Redlands, California—December 17, 2015 — Esri and NASA are collaborating to improve access to imagery and raster data stored in the cloud using a combination of two technologies, Meta Raster Format (MRF) and Limited Error Raster Compression (LERC). MRF is an Open raster format originally designed at the NASA Jet Propulsion Lab (JPL) to optimize web access to rasters. LERC is a highly efficient algorithm that provides fast lossless and controlled lossy compression of image and raster data. LERC is especially suitable for geospatial applications. Esri was recently awarded a US Patent for LERC, and is making the patented LERC technology freely available to the geospatial and earth sciences community.
By sharing MRF and LERC with the community, NASA and Esri will enable organizations to lower storage costs and gain fast access to imagery and data as web services. Speedy and accurate web access to imagery will help improve the way people understand and analyze changes in the Earth.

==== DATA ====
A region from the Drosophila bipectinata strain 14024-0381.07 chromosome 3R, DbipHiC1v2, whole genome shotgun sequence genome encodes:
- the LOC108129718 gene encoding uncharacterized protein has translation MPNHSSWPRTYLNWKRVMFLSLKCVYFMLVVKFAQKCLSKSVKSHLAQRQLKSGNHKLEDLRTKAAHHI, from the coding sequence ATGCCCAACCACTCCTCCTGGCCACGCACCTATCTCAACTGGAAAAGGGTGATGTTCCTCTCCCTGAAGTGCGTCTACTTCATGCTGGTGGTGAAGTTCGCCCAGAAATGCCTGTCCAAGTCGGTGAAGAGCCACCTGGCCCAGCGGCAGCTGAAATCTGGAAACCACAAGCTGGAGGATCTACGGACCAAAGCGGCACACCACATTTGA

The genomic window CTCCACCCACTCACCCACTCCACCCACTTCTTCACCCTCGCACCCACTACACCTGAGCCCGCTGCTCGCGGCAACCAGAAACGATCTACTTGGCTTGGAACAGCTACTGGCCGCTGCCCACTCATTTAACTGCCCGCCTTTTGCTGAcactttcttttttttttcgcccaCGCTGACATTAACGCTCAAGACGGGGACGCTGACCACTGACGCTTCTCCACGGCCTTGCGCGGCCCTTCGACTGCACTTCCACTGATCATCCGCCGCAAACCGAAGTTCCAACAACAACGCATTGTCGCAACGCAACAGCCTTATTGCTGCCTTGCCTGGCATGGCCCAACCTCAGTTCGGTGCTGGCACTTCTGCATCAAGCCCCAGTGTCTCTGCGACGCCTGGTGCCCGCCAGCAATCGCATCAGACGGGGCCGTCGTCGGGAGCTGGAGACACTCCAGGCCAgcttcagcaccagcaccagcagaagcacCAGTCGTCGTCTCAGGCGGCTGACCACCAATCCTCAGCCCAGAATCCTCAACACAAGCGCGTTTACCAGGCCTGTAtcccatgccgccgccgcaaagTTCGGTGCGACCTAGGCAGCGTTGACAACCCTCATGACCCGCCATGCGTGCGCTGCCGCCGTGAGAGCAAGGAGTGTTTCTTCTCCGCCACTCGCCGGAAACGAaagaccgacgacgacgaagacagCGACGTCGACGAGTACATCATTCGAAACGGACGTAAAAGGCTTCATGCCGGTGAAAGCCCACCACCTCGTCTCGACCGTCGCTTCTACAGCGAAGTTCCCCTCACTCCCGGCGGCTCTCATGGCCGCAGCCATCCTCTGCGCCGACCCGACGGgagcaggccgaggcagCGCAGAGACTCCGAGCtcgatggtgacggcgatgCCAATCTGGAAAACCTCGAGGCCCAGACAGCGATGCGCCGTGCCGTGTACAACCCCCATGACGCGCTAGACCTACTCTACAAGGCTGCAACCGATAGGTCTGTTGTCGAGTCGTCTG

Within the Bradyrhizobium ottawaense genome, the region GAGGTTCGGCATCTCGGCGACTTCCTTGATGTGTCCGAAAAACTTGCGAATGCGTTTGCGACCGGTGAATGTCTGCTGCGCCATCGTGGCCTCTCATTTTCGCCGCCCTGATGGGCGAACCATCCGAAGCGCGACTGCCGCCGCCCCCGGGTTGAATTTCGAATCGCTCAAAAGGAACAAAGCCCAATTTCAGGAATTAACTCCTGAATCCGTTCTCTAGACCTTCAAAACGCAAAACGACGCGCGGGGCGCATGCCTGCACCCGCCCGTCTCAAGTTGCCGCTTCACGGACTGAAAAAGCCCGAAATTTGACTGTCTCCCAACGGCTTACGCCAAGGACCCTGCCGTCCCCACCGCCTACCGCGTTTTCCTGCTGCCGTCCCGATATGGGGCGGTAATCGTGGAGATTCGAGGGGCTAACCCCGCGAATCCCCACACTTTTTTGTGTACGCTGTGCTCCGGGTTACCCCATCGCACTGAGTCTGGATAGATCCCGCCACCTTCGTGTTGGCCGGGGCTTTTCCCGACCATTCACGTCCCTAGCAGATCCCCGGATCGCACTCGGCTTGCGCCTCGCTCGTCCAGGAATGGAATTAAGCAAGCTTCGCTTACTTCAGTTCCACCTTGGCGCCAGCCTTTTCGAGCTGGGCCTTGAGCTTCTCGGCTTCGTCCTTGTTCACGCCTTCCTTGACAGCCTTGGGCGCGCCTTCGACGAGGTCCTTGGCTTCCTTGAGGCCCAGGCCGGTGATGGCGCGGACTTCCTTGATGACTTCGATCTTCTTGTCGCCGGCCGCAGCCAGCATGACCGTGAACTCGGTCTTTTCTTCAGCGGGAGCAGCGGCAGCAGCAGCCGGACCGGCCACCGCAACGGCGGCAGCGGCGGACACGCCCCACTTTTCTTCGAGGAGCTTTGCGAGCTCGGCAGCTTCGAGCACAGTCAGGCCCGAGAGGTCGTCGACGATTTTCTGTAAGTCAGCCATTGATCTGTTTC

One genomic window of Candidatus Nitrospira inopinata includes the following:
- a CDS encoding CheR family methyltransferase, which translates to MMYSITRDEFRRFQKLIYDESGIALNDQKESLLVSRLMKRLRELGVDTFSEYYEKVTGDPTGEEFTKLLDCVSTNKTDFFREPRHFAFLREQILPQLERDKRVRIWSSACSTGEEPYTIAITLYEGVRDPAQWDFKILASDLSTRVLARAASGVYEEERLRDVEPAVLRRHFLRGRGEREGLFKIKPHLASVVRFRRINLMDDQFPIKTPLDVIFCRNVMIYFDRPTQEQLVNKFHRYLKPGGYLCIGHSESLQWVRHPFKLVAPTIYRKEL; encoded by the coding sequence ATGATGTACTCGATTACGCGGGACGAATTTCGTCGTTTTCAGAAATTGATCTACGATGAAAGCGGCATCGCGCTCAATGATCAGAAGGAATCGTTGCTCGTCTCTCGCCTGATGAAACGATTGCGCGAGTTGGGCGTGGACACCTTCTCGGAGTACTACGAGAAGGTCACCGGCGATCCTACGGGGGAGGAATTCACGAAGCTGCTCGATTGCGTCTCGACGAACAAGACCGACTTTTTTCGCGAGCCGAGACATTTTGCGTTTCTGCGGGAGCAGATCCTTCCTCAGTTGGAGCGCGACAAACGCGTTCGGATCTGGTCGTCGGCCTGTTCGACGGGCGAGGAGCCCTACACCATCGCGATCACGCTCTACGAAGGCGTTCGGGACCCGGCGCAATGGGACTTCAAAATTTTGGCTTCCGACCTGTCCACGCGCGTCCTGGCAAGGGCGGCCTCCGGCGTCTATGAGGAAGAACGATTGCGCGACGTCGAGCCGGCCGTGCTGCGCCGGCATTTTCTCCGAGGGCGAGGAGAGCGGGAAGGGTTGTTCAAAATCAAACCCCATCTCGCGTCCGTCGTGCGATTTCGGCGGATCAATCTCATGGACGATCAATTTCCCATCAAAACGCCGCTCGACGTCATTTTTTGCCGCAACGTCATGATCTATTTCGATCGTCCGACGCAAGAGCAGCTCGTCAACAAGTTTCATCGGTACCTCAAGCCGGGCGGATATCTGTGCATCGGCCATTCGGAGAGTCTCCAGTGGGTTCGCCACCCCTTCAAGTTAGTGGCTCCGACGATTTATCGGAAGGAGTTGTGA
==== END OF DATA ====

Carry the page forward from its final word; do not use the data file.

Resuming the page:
“We have been working with NASA to improve the MRF format, but want to take this a step further and release our patent on LERC,” said Esri president Jack Dangermond. “By contributing the LERC algorithm to the geospatial community, we hope to inspire innovation and encourage problem solving.”
NASA has had notable success using MRF as an image raster format and is collaborating with Esri on improvements to the format. In addition, Esri has contributed code improvements to the Open Source geospatial data abstraction library (GDAL) implementation of MRF. This work is focused on access to rasters stored in the cloud on object stores.
“We’ve been using MRF to create and distribute imagery for a number of years, but we are only now starting to explore browser access to these datasets,” said NASA Earth Science Data Systems program executive Kevin Murphy. “Our collaboration with Esri and the release of Esri’s patent on LERC ensures that more people can enjoy efficient, accurate transmission of imagery and data over the web.”
LERC is being released as Open Source under an Apache2 License and will also be included in the NASA MRF Open Source project.
Attendees of the American Geophysical Union (AGU) Fall Meeting in San Francisco, on December 17, can hear more about this as Lucian Plesea, Esri Web GIS developer, presents a talk from 11:20 AM–11:35 AM in Moscone West #2020, titled: Formats and Network Protocols for Browser Access to 2D Raster Data.
For more information on MRF and LERC, please visit the Esri ArcGIS blog at blogs.esri.com/esri/arcgis